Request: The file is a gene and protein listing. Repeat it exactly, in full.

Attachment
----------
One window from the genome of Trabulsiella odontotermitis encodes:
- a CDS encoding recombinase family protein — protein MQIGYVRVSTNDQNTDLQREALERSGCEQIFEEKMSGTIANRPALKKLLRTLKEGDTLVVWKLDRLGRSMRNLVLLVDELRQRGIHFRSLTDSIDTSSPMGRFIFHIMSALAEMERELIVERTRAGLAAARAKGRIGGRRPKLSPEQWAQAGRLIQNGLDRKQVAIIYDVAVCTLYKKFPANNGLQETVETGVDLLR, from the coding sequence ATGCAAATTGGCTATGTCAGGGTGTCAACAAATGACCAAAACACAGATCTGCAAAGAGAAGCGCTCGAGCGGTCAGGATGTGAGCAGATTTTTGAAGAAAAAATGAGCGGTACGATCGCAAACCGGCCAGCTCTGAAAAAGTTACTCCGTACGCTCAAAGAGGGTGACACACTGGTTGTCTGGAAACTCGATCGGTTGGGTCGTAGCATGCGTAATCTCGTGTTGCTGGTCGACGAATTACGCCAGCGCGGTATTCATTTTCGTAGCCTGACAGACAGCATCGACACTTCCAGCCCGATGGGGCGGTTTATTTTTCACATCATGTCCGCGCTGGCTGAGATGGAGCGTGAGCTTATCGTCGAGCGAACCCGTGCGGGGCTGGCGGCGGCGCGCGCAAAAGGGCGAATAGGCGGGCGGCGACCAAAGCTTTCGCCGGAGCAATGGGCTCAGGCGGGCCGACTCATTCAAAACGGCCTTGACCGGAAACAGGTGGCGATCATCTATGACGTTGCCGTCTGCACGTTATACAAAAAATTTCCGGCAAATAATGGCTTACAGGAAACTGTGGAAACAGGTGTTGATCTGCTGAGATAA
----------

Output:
One window from the genome of Trabulsiella odontotermitis encodes:
- a CDS encoding recombinase family protein — protein MQIGYVRVSTNDQNTDLQREALERSGCEQIFEEKMSGTIANRPALKKLLRTLKEGDTLVVWKLDRLGRSMRNLVLLVDELRQRGIHFRSLTDSIDTSSPMGRFIFHIMSALAEMERELIVERTRAGLAAARAKGRIGGRRPKLSPEQWAQAGRLIQNGLDRKQVAIIYDVAVCTLYKKFPANNGLQETVETGVDLLR, from the coding sequence ATGCAAATTGGCTATGTCAGGGTGTCAACAAATGACCAAAACACAGATCTGCAAAGAGAAGCGCTCGAGCGGTCAGGATGTGAGCAGATTTTTGAAGAAAAAATGAGCGGTACGATCGCAAACCGGCCAGCTCTGAAAAAGTTACTCCGTACGCTCAAAGAGGGTGACACACTGGTTGTCTGGAAACTCGATCGGTTGGGTCGTAGCATGCGTAATCTCGTGTTGCTGGTCGACGAATTACGCCAGCGCGGTATTCATTTTCGTAGCCTGACAGACAGCATCGACACTTCCAGCCCGATGGGGCGGTTTATTTTTCACATCATGTCCGCGCTGGCTGAGATGGAGCGTGAGCTTATCGTCGAGCGAACCCGTGCGGGGCTGGCGGCGGCGCGCGCAAAAGGGCGAATAGGCGGGCGGCGACCAAAGCTTTCGCCGGAGCAATGGGCTCAGGCGGGCCGACTCATTCAAAACGGCCTTGACCGGAAACAGGTGGCGATCATCTATGACGTTGCCGTCTGCACGTTATACAAAAAATTTCCGGCAAATAATGGCTTACAGGAAACTGTGGAAACAGGTGTTGATCTGCTGAGATAA